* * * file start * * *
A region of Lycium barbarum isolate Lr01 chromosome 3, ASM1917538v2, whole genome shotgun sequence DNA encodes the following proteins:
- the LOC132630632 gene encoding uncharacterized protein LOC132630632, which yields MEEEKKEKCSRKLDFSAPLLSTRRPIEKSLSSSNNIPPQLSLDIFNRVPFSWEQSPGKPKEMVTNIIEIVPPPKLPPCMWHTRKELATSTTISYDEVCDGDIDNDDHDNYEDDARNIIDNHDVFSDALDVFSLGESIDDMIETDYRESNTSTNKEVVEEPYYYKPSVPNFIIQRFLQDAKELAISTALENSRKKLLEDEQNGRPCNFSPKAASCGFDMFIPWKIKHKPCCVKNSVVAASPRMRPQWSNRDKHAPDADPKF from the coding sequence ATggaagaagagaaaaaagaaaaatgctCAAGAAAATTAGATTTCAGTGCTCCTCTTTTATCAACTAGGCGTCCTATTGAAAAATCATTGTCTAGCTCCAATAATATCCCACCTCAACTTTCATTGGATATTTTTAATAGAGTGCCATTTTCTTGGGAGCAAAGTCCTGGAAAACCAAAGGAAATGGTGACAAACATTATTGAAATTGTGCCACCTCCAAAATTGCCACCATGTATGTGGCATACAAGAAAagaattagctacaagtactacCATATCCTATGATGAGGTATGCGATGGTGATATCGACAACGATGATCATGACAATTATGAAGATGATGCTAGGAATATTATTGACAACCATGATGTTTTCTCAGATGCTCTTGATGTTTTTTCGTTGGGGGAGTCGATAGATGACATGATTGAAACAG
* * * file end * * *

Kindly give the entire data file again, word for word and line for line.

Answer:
A region of Lycium barbarum isolate Lr01 chromosome 3, ASM1917538v2, whole genome shotgun sequence DNA encodes the following proteins:
- the LOC132630632 gene encoding uncharacterized protein LOC132630632, which yields MEEEKKEKCSRKLDFSAPLLSTRRPIEKSLSSSNNIPPQLSLDIFNRVPFSWEQSPGKPKEMVTNIIEIVPPPKLPPCMWHTRKELATSTTISYDEVCDGDIDNDDHDNYEDDARNIIDNHDVFSDALDVFSLGESIDDMIETDYRESNTSTNKEVVEEPYYYKPSVPNFIIQRFLQDAKELAISTALENSRKKLLEDEQNGRPCNFSPKAASCGFDMFIPWKIKHKPCCVKNSVVAASPRMRPQWSNRDKHAPDADPKF from the coding sequence ATggaagaagagaaaaaagaaaaatgctCAAGAAAATTAGATTTCAGTGCTCCTCTTTTATCAACTAGGCGTCCTATTGAAAAATCATTGTCTAGCTCCAATAATATCCCACCTCAACTTTCATTGGATATTTTTAATAGAGTGCCATTTTCTTGGGAGCAAAGTCCTGGAAAACCAAAGGAAATGGTGACAAACATTATTGAAATTGTGCCACCTCCAAAATTGCCACCATGTATGTGGCATACAAGAAAagaattagctacaagtactacCATATCCTATGATGAGGTATGCGATGGTGATATCGACAACGATGATCATGACAATTATGAAGATGATGCTAGGAATATTATTGACAACCATGATGTTTTCTCAGATGCTCTTGATGTTTTTTCGTTGGGGGAGTCGATAGATGACATGATTGAAACAG